The Denso Hall and Library are located in Saddar Town, right in the centre of Karachi. Completed in 1886, it was the first library that was constructed for the residents. It bears the name of Max Denso, a Chamber of Commerce chairman in the 1870s.
The Venetian gothic architecture, which includes Tudor elements on the upper floor, was designed by Karachi Municipal Engineer James Strachan. Local Parsi benefactor Rao Sahib Ramdas Morari donated the clock on top of the structure as a gift. In 2019, Denso Hall was declared a significant historic place.
Merewether Clock Tower
This Neo-Gothic clock tower, known as Merewether Clock Tower or Merewether Tower, was constructed in Karachi during the Victorian era. It is a prominent landmark and one of the historical buildings in Karachi that are located at the intersection of two of the city’s busiest routes, Muhammad Ali Jinnah Road and I. I. Chundrigar Road.
When entering Karachi from the port at Kiamari, the tower served as a separating line between the Old Town and the city’s newer neighbourhoods in the east. It is currently the Serai Quarter’s westernmost point.
The public contributed to the construction of the Merewether Tower as a tribute to Sir William L. Merewether, who presided as Commissioner of Sindh from 1867 to 1877. In 1884, Sir James Fergusson, the Governor of Bombay, laid the cornerstone for James Strachan’s design. The Commissioner of Sindh, Sir Evan James, officially opened it to the public in 1892, at a cost of Rs. 37,178.
Inspired by the architecture of medieval England, Strachan constructed the tower in the Victorian English Gothic Revival style (11th to 15th century CE). The building is shaped like an Eleanor cross.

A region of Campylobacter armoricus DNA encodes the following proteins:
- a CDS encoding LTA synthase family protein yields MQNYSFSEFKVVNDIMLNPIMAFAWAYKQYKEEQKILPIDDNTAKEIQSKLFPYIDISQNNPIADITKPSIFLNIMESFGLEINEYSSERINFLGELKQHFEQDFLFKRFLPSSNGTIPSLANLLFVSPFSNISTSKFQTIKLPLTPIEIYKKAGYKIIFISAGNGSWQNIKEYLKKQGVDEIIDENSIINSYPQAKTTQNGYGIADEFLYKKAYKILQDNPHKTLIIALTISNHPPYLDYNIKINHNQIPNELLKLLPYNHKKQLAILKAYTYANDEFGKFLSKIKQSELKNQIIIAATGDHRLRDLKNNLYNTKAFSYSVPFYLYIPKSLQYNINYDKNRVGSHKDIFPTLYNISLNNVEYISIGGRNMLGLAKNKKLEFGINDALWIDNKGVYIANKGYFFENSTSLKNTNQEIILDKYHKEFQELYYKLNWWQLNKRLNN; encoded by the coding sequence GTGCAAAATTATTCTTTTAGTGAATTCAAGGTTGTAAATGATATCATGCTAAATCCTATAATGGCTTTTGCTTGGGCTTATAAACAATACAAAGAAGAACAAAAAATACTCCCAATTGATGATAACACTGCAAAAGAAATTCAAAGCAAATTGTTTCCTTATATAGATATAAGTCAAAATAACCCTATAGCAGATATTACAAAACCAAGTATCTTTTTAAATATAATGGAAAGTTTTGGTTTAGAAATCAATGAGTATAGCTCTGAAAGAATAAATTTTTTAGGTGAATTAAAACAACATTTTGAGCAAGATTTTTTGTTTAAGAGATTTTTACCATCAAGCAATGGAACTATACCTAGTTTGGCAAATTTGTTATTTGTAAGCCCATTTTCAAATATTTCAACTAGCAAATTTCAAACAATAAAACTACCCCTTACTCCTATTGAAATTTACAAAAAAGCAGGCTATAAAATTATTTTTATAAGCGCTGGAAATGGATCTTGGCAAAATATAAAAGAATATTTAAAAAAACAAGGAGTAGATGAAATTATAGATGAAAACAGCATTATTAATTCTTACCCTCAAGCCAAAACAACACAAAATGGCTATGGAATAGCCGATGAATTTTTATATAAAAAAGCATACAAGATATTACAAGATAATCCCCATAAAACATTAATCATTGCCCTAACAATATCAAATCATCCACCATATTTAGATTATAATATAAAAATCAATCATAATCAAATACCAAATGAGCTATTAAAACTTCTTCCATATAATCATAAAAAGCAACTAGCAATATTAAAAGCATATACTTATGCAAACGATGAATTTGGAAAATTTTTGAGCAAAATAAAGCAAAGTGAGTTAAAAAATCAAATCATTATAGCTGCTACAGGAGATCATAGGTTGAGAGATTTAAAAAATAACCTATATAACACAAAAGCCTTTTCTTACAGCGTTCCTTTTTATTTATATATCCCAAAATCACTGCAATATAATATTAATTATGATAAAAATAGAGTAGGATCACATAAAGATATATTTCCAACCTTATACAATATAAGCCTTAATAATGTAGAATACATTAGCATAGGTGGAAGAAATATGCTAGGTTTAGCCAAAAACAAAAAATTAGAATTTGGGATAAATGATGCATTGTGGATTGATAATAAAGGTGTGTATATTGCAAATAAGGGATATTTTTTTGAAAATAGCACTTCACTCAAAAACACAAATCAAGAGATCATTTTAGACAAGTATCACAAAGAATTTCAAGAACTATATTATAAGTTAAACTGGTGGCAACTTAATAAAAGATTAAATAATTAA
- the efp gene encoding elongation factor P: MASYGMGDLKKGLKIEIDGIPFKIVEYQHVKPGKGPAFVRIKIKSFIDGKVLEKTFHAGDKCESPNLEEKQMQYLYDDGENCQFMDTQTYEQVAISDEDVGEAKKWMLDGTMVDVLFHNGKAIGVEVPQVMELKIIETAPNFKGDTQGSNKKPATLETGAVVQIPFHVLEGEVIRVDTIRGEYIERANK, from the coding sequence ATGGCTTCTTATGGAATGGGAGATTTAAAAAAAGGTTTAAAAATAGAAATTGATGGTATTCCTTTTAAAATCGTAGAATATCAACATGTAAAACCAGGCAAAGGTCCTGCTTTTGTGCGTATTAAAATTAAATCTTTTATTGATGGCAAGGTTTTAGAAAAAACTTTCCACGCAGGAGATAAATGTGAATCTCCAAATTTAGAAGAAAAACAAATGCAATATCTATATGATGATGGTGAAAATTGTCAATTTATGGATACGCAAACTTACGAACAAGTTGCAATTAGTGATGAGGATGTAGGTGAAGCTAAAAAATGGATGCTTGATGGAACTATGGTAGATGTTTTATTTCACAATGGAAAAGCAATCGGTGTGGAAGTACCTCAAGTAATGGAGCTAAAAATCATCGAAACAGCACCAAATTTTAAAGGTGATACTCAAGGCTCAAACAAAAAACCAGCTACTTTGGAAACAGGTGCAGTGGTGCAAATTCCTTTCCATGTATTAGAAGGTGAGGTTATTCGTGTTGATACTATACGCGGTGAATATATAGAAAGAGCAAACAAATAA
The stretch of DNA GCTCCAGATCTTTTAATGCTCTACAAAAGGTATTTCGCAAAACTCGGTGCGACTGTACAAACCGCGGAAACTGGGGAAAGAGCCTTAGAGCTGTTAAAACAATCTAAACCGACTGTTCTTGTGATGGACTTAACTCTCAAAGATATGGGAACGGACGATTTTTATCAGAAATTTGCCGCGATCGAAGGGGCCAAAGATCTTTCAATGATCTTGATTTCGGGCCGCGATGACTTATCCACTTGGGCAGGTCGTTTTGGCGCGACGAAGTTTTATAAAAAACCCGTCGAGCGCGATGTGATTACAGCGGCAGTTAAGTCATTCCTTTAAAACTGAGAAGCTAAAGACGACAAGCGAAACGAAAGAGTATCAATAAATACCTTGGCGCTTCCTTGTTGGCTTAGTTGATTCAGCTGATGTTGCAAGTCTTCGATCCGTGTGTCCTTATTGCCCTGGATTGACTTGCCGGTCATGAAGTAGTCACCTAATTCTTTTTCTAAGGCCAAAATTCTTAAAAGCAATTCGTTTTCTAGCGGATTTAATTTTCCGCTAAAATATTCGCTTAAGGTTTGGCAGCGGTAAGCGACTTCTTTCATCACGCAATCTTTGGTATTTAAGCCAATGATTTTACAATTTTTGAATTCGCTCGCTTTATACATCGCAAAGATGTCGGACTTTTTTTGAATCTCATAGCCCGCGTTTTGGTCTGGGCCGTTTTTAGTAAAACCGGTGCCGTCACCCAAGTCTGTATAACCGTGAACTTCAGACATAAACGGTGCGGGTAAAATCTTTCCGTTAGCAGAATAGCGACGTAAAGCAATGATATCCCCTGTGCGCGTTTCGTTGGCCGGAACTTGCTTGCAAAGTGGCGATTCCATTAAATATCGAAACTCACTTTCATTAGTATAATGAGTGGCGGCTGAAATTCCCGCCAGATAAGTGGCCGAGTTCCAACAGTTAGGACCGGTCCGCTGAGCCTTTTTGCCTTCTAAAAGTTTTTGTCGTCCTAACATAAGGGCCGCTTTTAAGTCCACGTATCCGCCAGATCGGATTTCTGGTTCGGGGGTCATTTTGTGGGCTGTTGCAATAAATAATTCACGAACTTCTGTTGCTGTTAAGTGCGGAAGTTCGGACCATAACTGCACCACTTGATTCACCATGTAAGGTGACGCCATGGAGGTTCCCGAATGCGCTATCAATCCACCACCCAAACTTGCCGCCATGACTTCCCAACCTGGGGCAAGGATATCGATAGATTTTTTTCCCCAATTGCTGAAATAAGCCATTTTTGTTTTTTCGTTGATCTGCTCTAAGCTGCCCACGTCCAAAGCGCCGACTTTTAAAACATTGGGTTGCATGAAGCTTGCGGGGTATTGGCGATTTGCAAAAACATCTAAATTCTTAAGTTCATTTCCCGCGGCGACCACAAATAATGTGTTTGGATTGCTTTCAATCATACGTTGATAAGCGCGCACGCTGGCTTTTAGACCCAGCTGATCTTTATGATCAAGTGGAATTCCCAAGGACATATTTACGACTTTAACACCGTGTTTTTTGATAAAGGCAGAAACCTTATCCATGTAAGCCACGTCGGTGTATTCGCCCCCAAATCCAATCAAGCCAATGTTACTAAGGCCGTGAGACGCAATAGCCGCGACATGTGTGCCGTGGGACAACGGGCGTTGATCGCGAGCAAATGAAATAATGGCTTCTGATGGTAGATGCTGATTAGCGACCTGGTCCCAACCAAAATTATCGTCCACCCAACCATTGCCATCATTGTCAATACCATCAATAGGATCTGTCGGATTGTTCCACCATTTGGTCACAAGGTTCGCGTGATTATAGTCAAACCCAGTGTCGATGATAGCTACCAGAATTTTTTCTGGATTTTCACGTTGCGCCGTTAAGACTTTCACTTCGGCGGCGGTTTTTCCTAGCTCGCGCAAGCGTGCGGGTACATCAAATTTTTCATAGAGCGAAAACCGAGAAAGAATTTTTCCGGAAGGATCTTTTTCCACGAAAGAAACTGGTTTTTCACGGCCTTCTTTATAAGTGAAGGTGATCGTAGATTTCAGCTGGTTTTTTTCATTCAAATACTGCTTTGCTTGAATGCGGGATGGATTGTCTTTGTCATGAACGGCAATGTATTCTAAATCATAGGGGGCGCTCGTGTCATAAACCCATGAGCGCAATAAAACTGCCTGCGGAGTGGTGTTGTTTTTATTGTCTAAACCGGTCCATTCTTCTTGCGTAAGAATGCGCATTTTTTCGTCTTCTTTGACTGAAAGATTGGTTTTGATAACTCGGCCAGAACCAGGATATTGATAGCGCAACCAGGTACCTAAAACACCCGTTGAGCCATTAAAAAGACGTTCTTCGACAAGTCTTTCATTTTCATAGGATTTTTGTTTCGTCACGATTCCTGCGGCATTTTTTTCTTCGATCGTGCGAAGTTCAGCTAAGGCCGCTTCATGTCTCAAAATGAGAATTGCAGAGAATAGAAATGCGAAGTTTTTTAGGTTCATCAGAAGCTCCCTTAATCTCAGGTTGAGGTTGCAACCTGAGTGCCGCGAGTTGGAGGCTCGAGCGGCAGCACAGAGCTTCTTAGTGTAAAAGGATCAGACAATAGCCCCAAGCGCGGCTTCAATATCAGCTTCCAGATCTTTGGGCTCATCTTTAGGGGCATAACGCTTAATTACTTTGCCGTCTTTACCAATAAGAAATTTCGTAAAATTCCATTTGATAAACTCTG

The clocktower has a base of 44 feet square and rises 102 feet in height. Each facade has four clocks that stand 70 feet high, all with a 300-pound bell that strikes the hour. Smaller bells, weighing 100 pounds, ring on the quarter-hour.
Its facade has a Star of David and is constructed from native Gizri sandstone. Stonemasons from the Silawat community, popularly known as Gazdars, crafted the intricate stonework of the tower.
Wazir Mansion, a two-storey structure from the colonial era, is located next to Meriwether Tower in Kharadar, off M.A. Jinnah Road (Old Bunder Road). It was constructed between 1860 and 1870 using stone masonry and lime and jute mortar to accommodate Karachi’s climate. After 1874, Jinnahbhai Poonja and Sakina Bano (Mithi Bai), the parents of Quaid-e-Azam, moved to the city from their ancestral home in Paneli, and they bought an apartment on the first floor of this structure.
The founder of Pakistan was born in this home on 25th December, 1876. His family continued to live here when he went to London in 1892 to pursue higher education and relocated to Bombay later in 1898. In the 1940s, Mr. Wazir Ali Ponawala, who gave this home its name “Wazir Mansion”, purchased it from Mr. Gowardhan Das, the then-owner of the structure.
The Pakistan Public Works Department (PWD) was given the task of renovating and conserving this historic structure when the Pakistani government purchased it from Mr. Wazir Ali in 1953 and preserved it under the Ancient Monument Preservation Act 1904 (later known as the Antiquities Act, 1975).
On 13th August 1953, Wazir Mansion was given to the Department of Archaeology & Museums for proper preservation and upkeep, following the completion of urgent and essential repairs.
On 14th August 1953, the then-Governor General of Pakistan officially opened the Birthplace Museum. A reading room and library were set up on the ground floor, along with a museum on its first floor, where the artefacts connected to Quaid-i-Azam were displayed.
When the Quaid’s Relics Commission gathered some items from Mohtarma Shirin Jinnah (Quaid’s sister), the gallery on the second floor was inaugurated in 1982.